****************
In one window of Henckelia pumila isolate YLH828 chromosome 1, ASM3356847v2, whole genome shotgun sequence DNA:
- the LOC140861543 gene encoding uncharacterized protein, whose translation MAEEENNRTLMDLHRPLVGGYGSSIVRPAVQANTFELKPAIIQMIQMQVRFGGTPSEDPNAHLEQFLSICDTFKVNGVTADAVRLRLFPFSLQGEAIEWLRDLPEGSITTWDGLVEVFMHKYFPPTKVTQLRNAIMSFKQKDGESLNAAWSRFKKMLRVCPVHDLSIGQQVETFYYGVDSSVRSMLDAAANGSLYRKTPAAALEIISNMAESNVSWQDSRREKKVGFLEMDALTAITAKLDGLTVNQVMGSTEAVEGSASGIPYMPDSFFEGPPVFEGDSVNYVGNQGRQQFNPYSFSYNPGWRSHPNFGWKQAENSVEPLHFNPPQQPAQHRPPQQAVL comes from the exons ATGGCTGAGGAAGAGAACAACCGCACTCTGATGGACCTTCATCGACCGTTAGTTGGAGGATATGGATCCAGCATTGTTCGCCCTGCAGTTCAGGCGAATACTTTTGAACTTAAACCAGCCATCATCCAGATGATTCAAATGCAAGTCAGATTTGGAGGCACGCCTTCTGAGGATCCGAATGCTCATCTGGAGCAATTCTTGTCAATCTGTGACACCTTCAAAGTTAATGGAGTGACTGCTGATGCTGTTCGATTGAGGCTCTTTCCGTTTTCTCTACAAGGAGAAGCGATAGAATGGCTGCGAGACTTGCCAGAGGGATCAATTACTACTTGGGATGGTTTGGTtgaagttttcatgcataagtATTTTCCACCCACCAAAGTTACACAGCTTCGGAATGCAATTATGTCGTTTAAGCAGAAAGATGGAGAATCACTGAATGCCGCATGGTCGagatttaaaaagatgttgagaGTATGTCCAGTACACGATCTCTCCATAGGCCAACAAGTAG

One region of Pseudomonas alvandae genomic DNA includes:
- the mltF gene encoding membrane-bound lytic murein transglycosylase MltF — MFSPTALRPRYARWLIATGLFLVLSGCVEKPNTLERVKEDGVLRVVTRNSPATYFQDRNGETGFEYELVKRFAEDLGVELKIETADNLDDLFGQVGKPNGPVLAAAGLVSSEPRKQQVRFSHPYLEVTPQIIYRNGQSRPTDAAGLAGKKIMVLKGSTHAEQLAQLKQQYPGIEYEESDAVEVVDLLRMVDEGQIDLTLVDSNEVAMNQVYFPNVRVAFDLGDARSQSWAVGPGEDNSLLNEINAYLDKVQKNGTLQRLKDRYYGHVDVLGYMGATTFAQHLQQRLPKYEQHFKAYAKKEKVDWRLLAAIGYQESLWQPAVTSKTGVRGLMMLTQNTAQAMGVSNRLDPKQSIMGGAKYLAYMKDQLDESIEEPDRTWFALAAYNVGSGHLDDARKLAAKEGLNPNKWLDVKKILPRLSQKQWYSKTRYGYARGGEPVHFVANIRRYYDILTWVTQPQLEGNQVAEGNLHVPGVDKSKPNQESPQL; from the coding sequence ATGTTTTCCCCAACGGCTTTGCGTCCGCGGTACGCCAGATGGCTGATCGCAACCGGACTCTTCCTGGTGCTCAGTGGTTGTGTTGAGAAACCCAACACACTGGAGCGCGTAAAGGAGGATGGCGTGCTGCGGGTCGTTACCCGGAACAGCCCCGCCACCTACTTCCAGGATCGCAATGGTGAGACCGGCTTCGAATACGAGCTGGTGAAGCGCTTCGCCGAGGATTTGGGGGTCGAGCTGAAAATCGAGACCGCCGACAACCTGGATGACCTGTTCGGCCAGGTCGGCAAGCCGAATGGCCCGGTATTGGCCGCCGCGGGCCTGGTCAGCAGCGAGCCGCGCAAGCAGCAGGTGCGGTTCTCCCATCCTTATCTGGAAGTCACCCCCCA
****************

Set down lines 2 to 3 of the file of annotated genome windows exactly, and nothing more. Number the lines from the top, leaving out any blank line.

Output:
- the LOC140861543 gene encoding uncharacterized protein, whose translation MAEEENNRTLMDLHRPLVGGYGSSIVRPAVQANTFELKPAIIQMIQMQVRFGGTPSEDPNAHLEQFLSICDTFKVNGVTADAVRLRLFPFSLQGEAIEWLRDLPEGSITTWDGLVEVFMHKYFPPTKVTQLRNAIMSFKQKDGESLNAAWSRFKKMLRVCPVHDLSIGQQVETFYYGVDSSVRSMLDAAANGSLYRKTPAAALEIISNMAESNVSWQDSRREKKVGFLEMDALTAITAKLDGLTVNQVMGSTEAVEGSASGIPYMPDSFFEGPPVFEGDSVNYVGNQGRQQFNPYSFSYNPGWRSHPNFGWKQAENSVEPLHFNPPQQPAQHRPPQQAVL comes from the exons ATGGCTGAGGAAGAGAACAACCGCACTCTGATGGACCTTCATCGACCGTTAGTTGGAGGATATGGATCCAGCATTGTTCGCCCTGCAGTTCAGGCGAATACTTTTGAACTTAAACCAGCCATCATCCAGATGATTCAAATGCAAGTCAGATTTGGAGGCACGCCTTCTGAGGATCCGAATGCTCATCTGGAGCAATTCTTGTCAATCTGTGACACCTTCAAAGTTAATGGAGTGACTGCTGATGCTGTTCGATTGAGGCTCTTTCCGTTTTCTCTACAAGGAGAAGCGATAGAATGGCTGCGAGACTTGCCAGAGGGATCAATTACTACTTGGGATGGTTTGGTtgaagttttcatgcataagtATTTTCCACCCACCAAAGTTACACAGCTTCGGAATGCAATTATGTCGTTTAAGCAGAAAGATGGAGAATCACTGAATGCCGCATGGTCGagatttaaaaagatgttgagaGTATGTCCAGTACACGATCTCTCCATAGGCCAACAAGTAG

One region of Pseudomonas alvandae genomic DNA includes: